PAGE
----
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Home > Wellness Resources > Health Library > Undescended Testicle: Risk for Testicular Cancer
Being born with an
undescended testicle increases the risk for
Moving the testicle to the scrotum may help reduce the
risk of cancer. Most
doctors recommend surgery to place undescended testicles in the scrotum. This makes it much easier to find cancer if it does develop.
Untreated undescended testicles are usually
removed in adult men and teens who have gone through
puberty because of the increased risk of
Men who have an undescended testicle
should have regular medical checkups (at least once every 2 years) throughout
life. These checkups may include a testicular exam. If you have an undescended
testicle, talk with your doctor about how often you need to be checked.
Some doctors recommend a testicular biopsy during surgery to correct an
undescended testicle if the testicle is in the belly
or the child has genital defects, such as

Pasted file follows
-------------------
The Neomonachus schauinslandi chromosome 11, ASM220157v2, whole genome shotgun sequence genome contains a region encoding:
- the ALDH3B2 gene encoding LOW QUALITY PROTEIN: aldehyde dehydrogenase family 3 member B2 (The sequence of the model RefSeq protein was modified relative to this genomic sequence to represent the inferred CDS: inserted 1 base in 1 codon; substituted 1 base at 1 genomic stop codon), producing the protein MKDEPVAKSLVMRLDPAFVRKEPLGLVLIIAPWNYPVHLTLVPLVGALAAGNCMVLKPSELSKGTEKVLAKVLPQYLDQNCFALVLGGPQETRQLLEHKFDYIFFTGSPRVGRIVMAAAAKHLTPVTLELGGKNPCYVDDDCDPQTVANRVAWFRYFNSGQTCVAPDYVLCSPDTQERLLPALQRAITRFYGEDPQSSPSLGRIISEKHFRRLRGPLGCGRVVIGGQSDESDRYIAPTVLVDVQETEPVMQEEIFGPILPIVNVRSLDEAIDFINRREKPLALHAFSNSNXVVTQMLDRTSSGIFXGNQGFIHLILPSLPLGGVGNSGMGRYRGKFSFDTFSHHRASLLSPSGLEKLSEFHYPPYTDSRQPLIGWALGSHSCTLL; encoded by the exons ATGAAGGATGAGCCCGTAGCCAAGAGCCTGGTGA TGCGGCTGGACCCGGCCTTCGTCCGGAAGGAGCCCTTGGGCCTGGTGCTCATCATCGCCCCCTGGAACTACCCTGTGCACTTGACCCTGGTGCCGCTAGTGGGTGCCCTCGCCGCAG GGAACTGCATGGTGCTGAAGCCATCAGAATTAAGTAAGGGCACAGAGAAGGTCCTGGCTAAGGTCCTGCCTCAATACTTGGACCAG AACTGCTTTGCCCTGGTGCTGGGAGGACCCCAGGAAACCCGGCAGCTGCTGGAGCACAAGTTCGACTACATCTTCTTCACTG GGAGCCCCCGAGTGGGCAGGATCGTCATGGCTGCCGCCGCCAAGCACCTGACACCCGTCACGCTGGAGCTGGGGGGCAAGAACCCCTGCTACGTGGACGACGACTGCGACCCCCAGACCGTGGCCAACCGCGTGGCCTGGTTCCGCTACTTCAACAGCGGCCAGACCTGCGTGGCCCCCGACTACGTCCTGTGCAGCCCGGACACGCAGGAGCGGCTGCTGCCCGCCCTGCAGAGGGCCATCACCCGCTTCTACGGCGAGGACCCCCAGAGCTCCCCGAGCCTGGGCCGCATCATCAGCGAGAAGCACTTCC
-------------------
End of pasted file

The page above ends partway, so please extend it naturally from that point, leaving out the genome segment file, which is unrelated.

hypospadias, or a
genetic disorder. In this test, a small sample of
tissue is taken from the testicles and examined to find out the potential for
Braga LHP, Bagli DJ (2011). Urologic abnormalities of the genitourinary tract. In CD Rudolph et al., eds., Rudolph's Pediatrics, 22nd ed., pp. 1741–1748. New York: McGraw-Hill.
ByHealthwise StaffPrimary Medical ReviewerJohn Pope, MD - PediatricsAdam Husney, MD - Family MedicineSpecialist Medical ReviewerPeter Anderson, MD, FRCS(C) - Pediatric Urology
Current as ofNovember 20, 2015
Current as of:
November 20, 2015
John Pope, MD - Pediatrics & Adam Husney, MD - Family Medicine & Peter Anderson, MD, FRCS(C) - Pediatric Urology
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